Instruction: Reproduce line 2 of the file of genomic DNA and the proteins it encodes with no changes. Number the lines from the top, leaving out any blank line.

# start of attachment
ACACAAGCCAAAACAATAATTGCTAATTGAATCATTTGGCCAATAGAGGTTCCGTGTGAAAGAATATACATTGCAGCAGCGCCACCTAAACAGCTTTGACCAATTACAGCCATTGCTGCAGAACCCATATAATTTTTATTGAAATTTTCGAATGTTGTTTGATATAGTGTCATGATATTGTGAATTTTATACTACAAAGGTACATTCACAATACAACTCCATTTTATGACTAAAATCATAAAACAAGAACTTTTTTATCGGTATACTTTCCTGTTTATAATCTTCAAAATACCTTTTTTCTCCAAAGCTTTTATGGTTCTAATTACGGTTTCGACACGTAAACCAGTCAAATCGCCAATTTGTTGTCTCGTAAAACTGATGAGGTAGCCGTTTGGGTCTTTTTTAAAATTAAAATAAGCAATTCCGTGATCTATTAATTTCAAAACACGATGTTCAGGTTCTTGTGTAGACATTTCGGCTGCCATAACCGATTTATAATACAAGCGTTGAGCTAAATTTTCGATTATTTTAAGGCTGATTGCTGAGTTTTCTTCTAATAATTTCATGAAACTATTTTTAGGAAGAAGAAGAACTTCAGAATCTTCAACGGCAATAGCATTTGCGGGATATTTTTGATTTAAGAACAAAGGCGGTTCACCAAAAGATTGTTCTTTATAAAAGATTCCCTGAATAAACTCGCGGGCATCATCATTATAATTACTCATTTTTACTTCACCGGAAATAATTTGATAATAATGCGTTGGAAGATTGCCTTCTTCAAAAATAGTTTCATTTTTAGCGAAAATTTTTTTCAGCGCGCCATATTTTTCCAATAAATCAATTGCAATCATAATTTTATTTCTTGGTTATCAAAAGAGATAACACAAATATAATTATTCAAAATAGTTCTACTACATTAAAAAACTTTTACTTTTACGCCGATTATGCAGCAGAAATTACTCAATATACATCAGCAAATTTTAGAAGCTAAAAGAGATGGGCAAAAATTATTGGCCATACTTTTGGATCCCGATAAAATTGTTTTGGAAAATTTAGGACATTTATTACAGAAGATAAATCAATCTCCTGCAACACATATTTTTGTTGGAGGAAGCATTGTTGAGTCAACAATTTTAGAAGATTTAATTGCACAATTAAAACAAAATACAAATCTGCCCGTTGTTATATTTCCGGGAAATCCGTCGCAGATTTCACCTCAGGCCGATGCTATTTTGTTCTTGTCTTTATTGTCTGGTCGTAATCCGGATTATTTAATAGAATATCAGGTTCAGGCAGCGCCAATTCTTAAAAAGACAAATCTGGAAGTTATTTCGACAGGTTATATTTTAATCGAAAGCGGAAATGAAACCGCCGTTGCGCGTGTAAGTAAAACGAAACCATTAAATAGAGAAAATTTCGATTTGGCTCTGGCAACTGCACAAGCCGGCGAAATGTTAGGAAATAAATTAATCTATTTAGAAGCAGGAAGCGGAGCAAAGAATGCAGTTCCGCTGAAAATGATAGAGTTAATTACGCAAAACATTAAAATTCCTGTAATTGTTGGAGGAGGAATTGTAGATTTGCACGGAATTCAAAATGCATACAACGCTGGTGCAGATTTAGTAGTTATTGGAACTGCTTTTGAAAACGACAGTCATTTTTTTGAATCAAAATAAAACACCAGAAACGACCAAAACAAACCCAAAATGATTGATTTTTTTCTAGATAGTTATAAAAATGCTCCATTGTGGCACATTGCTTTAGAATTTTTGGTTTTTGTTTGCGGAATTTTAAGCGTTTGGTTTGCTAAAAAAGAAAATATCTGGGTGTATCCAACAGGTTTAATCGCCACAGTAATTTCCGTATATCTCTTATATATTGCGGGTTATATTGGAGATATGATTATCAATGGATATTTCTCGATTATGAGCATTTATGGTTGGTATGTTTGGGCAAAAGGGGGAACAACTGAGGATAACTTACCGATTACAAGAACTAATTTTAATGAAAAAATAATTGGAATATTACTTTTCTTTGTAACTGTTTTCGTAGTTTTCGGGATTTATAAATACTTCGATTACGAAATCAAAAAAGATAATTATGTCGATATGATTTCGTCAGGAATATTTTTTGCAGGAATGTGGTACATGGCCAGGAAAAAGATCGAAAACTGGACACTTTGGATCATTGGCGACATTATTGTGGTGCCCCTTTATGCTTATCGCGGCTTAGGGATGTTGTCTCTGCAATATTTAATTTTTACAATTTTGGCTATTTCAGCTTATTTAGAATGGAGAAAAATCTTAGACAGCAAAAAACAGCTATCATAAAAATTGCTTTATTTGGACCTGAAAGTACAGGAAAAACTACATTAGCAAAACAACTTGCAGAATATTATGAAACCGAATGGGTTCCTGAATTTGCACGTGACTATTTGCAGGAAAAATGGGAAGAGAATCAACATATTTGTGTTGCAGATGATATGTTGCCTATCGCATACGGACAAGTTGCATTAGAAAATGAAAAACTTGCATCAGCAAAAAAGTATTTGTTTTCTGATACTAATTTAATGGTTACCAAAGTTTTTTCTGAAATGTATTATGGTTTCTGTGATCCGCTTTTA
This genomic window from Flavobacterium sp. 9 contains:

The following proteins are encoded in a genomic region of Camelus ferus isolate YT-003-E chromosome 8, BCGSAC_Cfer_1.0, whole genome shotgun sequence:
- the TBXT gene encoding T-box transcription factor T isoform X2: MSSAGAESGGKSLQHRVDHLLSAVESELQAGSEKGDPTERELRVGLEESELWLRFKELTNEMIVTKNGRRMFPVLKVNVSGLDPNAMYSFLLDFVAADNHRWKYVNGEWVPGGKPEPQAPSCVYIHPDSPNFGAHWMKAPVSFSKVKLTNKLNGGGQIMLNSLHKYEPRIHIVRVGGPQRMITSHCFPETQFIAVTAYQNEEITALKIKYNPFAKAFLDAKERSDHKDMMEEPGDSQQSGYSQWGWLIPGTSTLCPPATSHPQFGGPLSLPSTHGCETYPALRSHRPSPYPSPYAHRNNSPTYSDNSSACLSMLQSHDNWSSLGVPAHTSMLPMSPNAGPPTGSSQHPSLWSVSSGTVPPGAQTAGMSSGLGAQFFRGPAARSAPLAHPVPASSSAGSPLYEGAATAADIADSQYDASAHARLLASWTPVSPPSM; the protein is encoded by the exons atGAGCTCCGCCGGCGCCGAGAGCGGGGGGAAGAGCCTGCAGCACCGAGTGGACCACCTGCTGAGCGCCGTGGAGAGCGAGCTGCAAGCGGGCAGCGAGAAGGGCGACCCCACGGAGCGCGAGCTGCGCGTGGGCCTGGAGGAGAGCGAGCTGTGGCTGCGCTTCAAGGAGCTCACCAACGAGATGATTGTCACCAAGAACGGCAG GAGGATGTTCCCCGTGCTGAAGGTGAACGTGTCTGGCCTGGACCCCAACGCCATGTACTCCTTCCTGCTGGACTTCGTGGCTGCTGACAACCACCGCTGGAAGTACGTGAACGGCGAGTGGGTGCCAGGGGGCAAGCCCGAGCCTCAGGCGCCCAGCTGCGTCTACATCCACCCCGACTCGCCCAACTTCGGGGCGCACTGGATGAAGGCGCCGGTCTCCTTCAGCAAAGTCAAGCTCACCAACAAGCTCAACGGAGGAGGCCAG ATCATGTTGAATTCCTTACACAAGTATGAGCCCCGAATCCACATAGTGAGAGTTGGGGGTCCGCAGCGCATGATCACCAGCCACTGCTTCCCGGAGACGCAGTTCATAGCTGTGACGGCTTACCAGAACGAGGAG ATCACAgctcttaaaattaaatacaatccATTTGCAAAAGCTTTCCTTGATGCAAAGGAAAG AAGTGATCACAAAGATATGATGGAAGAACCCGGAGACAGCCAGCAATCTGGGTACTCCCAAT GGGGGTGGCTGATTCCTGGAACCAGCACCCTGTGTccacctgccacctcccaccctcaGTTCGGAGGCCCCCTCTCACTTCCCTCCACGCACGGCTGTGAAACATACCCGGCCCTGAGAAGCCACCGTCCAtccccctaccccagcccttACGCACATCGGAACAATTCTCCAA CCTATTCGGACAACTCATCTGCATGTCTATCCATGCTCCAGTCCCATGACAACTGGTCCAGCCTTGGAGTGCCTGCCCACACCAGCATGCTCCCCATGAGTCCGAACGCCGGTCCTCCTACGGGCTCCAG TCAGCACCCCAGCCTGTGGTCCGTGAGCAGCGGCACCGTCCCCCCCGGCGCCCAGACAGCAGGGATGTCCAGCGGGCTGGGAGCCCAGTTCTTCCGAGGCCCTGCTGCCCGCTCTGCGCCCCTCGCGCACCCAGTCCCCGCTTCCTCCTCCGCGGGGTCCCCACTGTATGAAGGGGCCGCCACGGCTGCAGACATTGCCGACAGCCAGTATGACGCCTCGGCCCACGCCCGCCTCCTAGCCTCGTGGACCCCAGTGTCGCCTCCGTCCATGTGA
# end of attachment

This genomic window from Flavobacterium sp. 9 contains: